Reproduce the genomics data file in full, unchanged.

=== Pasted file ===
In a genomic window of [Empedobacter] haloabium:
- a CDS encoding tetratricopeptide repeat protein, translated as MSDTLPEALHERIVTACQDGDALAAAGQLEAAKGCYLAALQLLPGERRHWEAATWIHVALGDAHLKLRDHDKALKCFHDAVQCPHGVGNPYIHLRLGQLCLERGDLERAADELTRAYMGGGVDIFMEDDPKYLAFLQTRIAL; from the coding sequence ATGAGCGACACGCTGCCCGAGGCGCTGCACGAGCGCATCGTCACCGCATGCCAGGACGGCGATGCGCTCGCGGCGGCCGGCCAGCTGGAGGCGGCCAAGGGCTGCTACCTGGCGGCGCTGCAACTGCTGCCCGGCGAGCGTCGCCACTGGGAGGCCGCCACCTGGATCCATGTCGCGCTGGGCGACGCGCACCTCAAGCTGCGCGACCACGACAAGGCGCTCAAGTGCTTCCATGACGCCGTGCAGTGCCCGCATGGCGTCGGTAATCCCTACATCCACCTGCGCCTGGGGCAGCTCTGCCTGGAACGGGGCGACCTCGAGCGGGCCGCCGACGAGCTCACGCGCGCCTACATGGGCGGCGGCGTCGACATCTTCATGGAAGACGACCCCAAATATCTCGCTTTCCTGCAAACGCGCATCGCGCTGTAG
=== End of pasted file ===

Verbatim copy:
In a genomic window of [Empedobacter] haloabium:
- a CDS encoding tetratricopeptide repeat protein, translated as MSDTLPEALHERIVTACQDGDALAAAGQLEAAKGCYLAALQLLPGERRHWEAATWIHVALGDAHLKLRDHDKALKCFHDAVQCPHGVGNPYIHLRLGQLCLERGDLERAADELTRAYMGGGVDIFMEDDPKYLAFLQTRIAL; from the coding sequence ATGAGCGACACGCTGCCCGAGGCGCTGCACGAGCGCATCGTCACCGCATGCCAGGACGGCGATGCGCTCGCGGCGGCCGGCCAGCTGGAGGCGGCCAAGGGCTGCTACCTGGCGGCGCTGCAACTGCTGCCCGGCGAGCGTCGCCACTGGGAGGCCGCCACCTGGATCCATGTCGCGCTGGGCGACGCGCACCTCAAGCTGCGCGACCACGACAAGGCGCTCAAGTGCTTCCATGACGCCGTGCAGTGCCCGCATGGCGTCGGTAATCCCTACATCCACCTGCGCCTGGGGCAGCTCTGCCTGGAACGGGGCGACCTCGAGCGGGCCGCCGACGAGCTCACGCGCGCCTACATGGGCGGCGGCGTCGACATCTTCATGGAAGACGACCCCAAATATCTCGCTTTCCTGCAAACGCGCATCGCGCTGTAG